Study Finds “Pattern of Discrimination” among Ride-Hailing Drivers

Study Finds “Pattern of Discrimination” among Ride-Hailing Drivers


Study Finds 'Pattern of Discrimination' Among Ride-Hailing DriversDrivers through favorite ride-hailing services such as Uber along with also Lyft have engaged in a “pattern of discrimination” which limits transportation options for African American passengers along with also ratchets up costs for female passengers, according to a brand new study.

Researchers through the University of Washington along with also the Massachusetts Institute of Technology had assistants take nearly 1500 trips in their respective markets on Uber, Lyft, along with also Flywheel. They say drivers canceled on riders with African American–sounding names more than twice as often as they canceled on those with white-sounding names. Male passengers in certain areas were more than three times as likely to have their trips canceled when they used names like Darnell, Kareem, along with also Rasheed, versus Brad, Greg, along with also Todd.

“There appears to be evidence which African American passengers receive worse service compared to white riders,” the study’s authors wrote within the paper, “Racial along with also Gender Discrimination in Transportation Network Companies.” The authors were careful to note which the discrimination was not the result of any policy enforced by the ride-hailing providers, yet the behavior of individual drivers.

“When we see many such decisions disproportionately affecting certain groups, which points to discrimination within the aggregate.” — Don MacKenzie, University of Washington

Some findings varied by market. In Seattle, African American passengers suffered through wait times as much as 35 percent longer than white passengers. In Boston, the researchers say drivers took female passengers on longer routes which resulted in more expensive rides.

“This particular will be impossible to say in any individual case which a driver discriminated, because there are many valid reasons which a driver might decline or cancel a trip or choose a certain route,” wrote Don MacKenzie, a University of Washington professor along with also one of the study’s four lead authors. “yet when we see many such decisions disproportionately affecting certain groups, which points to discrimination within the aggregate.”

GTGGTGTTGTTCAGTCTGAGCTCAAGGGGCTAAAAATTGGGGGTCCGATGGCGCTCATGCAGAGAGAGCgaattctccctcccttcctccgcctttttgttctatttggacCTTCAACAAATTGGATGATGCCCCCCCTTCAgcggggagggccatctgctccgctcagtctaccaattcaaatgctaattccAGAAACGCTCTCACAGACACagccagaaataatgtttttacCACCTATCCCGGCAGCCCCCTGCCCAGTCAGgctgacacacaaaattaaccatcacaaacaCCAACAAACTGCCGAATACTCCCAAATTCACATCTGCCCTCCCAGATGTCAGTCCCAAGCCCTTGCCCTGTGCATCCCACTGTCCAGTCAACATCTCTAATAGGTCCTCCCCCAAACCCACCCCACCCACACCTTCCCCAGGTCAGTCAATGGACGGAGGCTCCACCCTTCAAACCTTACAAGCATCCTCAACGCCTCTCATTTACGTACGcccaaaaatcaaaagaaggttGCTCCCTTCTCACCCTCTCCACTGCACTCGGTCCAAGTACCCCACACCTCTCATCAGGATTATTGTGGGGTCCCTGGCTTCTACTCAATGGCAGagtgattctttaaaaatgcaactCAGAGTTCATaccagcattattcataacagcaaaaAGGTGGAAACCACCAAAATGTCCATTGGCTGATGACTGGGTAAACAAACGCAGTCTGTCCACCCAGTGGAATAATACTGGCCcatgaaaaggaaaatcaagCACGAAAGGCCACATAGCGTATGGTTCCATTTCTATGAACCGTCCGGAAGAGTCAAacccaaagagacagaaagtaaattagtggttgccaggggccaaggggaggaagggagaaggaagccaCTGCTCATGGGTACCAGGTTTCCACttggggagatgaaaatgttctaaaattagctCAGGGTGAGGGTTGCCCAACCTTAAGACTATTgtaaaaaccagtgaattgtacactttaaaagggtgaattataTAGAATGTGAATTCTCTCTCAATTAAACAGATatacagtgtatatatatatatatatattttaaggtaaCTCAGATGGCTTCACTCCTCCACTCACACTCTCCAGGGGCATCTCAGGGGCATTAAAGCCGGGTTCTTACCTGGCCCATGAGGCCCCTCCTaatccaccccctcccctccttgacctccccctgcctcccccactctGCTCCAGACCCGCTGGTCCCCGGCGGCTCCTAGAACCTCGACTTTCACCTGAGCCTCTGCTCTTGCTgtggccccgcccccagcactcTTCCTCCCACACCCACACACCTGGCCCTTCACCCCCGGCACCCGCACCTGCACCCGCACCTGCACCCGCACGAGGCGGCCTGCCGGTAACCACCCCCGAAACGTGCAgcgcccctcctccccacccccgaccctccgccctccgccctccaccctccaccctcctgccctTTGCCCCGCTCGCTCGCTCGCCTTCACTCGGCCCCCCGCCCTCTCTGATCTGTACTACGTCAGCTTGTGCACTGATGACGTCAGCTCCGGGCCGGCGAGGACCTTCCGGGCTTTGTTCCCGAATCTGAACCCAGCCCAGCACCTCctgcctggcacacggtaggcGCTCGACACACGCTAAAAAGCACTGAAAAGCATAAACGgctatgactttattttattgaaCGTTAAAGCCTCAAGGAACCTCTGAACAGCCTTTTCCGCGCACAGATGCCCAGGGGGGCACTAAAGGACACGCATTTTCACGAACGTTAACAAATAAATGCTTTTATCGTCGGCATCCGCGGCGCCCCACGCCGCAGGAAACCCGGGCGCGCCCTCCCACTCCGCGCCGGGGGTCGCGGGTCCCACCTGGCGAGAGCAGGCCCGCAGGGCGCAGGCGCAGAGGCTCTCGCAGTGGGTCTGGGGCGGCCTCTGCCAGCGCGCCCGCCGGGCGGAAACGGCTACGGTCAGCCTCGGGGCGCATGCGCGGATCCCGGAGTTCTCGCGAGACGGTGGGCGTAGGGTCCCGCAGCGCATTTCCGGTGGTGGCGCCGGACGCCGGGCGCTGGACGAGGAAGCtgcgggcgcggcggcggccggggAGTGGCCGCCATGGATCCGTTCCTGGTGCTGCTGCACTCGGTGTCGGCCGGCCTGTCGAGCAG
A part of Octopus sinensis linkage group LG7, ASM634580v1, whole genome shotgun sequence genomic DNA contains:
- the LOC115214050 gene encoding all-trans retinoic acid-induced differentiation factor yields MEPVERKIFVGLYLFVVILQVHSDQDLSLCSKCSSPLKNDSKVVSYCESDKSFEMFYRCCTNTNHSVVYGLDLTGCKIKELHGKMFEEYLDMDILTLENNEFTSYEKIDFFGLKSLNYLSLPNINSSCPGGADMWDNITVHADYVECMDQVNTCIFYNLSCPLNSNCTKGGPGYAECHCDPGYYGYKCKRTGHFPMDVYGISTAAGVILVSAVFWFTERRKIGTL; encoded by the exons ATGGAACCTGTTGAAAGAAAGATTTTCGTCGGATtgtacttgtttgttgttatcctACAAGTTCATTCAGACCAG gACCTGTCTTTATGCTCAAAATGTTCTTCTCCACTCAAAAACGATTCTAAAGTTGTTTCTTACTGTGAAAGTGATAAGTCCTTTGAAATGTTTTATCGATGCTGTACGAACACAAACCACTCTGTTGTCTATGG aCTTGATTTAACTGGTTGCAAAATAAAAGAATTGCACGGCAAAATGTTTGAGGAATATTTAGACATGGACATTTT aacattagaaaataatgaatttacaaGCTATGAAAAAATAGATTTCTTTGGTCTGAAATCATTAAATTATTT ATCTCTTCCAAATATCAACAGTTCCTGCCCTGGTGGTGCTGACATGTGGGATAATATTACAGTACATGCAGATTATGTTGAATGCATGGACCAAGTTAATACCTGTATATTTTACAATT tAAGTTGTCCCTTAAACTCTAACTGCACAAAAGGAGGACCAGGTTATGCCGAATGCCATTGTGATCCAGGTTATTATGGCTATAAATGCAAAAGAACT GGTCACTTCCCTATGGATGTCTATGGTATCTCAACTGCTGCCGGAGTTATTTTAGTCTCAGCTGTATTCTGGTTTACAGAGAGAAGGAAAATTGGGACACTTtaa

The study comes on the heels of some other complaints of discrimination within the brand new sharing economy. A 2015 study conducted by the Harvard Business School found similar patterns of racial discrimination among prospective guests on within the transportation realm, there’s a well-documented history of discrimination against minorities by drivers of traditional taxicabs, along with also part of the allure of brand new mobility services like Uber along with also Lyft has been which they could potentially connect long-ignored communities with educational along with also employment opportunities which were previously hard to reach.

An Uber car in Manhattan

The researchers, in a separate portion of the study, found discrimination rampant among drivers of traditional taxicabs. In Seattle, they counted the number of available taxis which stopped for white assistants versus African American assistants.

The first taxi stopped nearly 60 percent of the time for the white assistants, yet less than 20 percent of the time for African American assistants. Further, the white assistants never had more than four taxis pass before one stopped, yet the African American assistants watched six or seven taxis pass them in 20 percent of the cases.

“We believe Uber will be helping reduce transportation inequalities across the board, yet studies like This particular are helpful in thinking about how we can do even more,” said Rachel Holt, Uber’s regional general manager for the U.S. along with also Canada.

A Lyft spokesperson did not return a request for comment.

Researchers note there was a not bad deal of nuance in how they approached their study. For one, Uber along with also Lyft drivers receive information on prospective riders in different ways, which makes This particular difficult to make direct comparisons between the two companies. Lyft drivers see both a passenger’s name along with also photo before accepting a ride request—which could potentially hinder acceptance rates or wait times. Uber drivers view only a passenger’s location along with also star rating when they receive a ride request; only after they accept the request can they see a passenger’s photo along with also name.

In which case, “This particular will be possible which some drivers might accept a trip request along with also then quickly cancel This particular after seeing the passenger’s name, as some Uber drivers have advocated in online forums,” the study’s authors wrote.

Suggestions the study’s authors make for eradicating the discrimination included not using names to identify passengers along with also drivers. Instead, they say a unique passcode could be given to both parties to confirm the identity at the time of pickup. Further, they say the ride-hailing companies should use their internal data to better monitor for discrimination.

Study Finds “Pattern of Discrimination” among Ride-Hailing Drivers

Source: Study Finds “Pattern of Discrimination” among Ride-Hailing Drivers

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